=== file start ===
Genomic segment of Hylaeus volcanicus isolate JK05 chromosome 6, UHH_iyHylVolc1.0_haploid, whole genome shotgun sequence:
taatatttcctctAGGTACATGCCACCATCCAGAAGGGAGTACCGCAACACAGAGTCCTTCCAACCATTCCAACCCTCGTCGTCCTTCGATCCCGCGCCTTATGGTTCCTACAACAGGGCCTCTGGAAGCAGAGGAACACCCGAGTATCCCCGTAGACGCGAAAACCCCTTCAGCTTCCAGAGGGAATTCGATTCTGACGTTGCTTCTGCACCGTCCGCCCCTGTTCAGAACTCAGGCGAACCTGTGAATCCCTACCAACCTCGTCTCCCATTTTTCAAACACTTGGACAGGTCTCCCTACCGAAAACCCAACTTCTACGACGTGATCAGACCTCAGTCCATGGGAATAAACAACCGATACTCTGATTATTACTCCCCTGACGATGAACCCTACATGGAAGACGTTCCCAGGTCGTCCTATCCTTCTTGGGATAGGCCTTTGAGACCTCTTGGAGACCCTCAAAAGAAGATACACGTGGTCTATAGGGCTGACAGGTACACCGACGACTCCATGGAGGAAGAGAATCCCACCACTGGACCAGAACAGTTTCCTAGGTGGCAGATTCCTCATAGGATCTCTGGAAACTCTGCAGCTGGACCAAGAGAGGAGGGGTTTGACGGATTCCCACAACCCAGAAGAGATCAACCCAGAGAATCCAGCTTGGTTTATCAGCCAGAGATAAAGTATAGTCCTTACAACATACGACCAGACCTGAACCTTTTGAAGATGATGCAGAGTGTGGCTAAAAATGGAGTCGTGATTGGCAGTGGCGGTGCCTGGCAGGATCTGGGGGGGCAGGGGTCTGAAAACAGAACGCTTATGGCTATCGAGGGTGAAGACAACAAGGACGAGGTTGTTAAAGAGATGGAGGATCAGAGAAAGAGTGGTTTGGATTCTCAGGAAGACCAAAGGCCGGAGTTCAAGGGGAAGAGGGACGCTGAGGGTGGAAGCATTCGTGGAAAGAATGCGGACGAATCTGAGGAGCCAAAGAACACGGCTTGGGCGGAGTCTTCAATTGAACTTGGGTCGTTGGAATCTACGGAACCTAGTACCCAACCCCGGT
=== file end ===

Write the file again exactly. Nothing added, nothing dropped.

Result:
Genomic segment of Hylaeus volcanicus isolate JK05 chromosome 6, UHH_iyHylVolc1.0_haploid, whole genome shotgun sequence:
taatatttcctctAGGTACATGCCACCATCCAGAAGGGAGTACCGCAACACAGAGTCCTTCCAACCATTCCAACCCTCGTCGTCCTTCGATCCCGCGCCTTATGGTTCCTACAACAGGGCCTCTGGAAGCAGAGGAACACCCGAGTATCCCCGTAGACGCGAAAACCCCTTCAGCTTCCAGAGGGAATTCGATTCTGACGTTGCTTCTGCACCGTCCGCCCCTGTTCAGAACTCAGGCGAACCTGTGAATCCCTACCAACCTCGTCTCCCATTTTTCAAACACTTGGACAGGTCTCCCTACCGAAAACCCAACTTCTACGACGTGATCAGACCTCAGTCCATGGGAATAAACAACCGATACTCTGATTATTACTCCCCTGACGATGAACCCTACATGGAAGACGTTCCCAGGTCGTCCTATCCTTCTTGGGATAGGCCTTTGAGACCTCTTGGAGACCCTCAAAAGAAGATACACGTGGTCTATAGGGCTGACAGGTACACCGACGACTCCATGGAGGAAGAGAATCCCACCACTGGACCAGAACAGTTTCCTAGGTGGCAGATTCCTCATAGGATCTCTGGAAACTCTGCAGCTGGACCAAGAGAGGAGGGGTTTGACGGATTCCCACAACCCAGAAGAGATCAACCCAGAGAATCCAGCTTGGTTTATCAGCCAGAGATAAAGTATAGTCCTTACAACATACGACCAGACCTGAACCTTTTGAAGATGATGCAGAGTGTGGCTAAAAATGGAGTCGTGATTGGCAGTGGCGGTGCCTGGCAGGATCTGGGGGGGCAGGGGTCTGAAAACAGAACGCTTATGGCTATCGAGGGTGAAGACAACAAGGACGAGGTTGTTAAAGAGATGGAGGATCAGAGAAAGAGTGGTTTGGATTCTCAGGAAGACCAAAGGCCGGAGTTCAAGGGGAAGAGGGACGCTGAGGGTGGAAGCATTCGTGGAAAGAATGCGGACGAATCTGAGGAGCCAAAGAACACGGCTTGGGCGGAGTCTTCAATTGAACTTGGGTCGTTGGAATCTACGGAACCTAGTACCCAACCCCGGT